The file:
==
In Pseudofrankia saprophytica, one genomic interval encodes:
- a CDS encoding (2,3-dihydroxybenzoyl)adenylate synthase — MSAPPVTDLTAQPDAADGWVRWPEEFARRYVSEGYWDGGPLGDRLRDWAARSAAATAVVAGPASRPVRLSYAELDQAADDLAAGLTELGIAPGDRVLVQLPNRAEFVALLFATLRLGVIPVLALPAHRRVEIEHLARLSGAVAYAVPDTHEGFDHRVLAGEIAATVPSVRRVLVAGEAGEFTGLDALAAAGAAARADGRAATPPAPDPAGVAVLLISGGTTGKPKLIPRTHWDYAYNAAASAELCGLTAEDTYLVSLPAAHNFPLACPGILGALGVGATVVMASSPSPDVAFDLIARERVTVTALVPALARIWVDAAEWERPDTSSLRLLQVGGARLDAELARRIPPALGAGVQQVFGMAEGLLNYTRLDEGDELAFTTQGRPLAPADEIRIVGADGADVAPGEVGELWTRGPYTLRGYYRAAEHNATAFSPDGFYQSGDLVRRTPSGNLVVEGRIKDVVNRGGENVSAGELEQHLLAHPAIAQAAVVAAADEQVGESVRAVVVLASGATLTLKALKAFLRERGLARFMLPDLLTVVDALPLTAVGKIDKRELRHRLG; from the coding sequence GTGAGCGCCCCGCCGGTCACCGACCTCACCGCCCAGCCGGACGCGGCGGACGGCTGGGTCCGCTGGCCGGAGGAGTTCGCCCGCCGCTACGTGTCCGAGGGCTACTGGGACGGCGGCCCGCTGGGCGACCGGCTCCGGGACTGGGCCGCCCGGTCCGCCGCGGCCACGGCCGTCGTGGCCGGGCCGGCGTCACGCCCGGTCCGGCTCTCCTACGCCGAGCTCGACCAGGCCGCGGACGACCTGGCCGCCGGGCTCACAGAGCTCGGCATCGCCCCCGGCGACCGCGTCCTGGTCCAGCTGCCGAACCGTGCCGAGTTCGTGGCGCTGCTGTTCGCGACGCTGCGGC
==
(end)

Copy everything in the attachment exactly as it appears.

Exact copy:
In Pseudofrankia saprophytica, one genomic interval encodes:
- a CDS encoding (2,3-dihydroxybenzoyl)adenylate synthase — MSAPPVTDLTAQPDAADGWVRWPEEFARRYVSEGYWDGGPLGDRLRDWAARSAAATAVVAGPASRPVRLSYAELDQAADDLAAGLTELGIAPGDRVLVQLPNRAEFVALLFATLRLGVIPVLALPAHRRVEIEHLARLSGAVAYAVPDTHEGFDHRVLAGEIAATVPSVRRVLVAGEAGEFTGLDALAAAGAAARADGRAATPPAPDPAGVAVLLISGGTTGKPKLIPRTHWDYAYNAAASAELCGLTAEDTYLVSLPAAHNFPLACPGILGALGVGATVVMASSPSPDVAFDLIARERVTVTALVPALARIWVDAAEWERPDTSSLRLLQVGGARLDAELARRIPPALGAGVQQVFGMAEGLLNYTRLDEGDELAFTTQGRPLAPADEIRIVGADGADVAPGEVGELWTRGPYTLRGYYRAAEHNATAFSPDGFYQSGDLVRRTPSGNLVVEGRIKDVVNRGGENVSAGELEQHLLAHPAIAQAAVVAAADEQVGESVRAVVVLASGATLTLKALKAFLRERGLARFMLPDLLTVVDALPLTAVGKIDKRELRHRLG; from the coding sequence GTGAGCGCCCCGCCGGTCACCGACCTCACCGCCCAGCCGGACGCGGCGGACGGCTGGGTCCGCTGGCCGGAGGAGTTCGCCCGCCGCTACGTGTCCGAGGGCTACTGGGACGGCGGCCCGCTGGGCGACCGGCTCCGGGACTGGGCCGCCCGGTCCGCCGCGGCCACGGCCGTCGTGGCCGGGCCGGCGTCACGCCCGGTCCGGCTCTCCTACGCCGAGCTCGACCAGGCCGCGGACGACCTGGCCGCCGGGCTCACAGAGCTCGGCATCGCCCCCGGCGACCGCGTCCTGGTCCAGCTGCCGAACCGTGCCGAGTTCGTGGCGCTGCTGTTCGCGACGCTGCGGC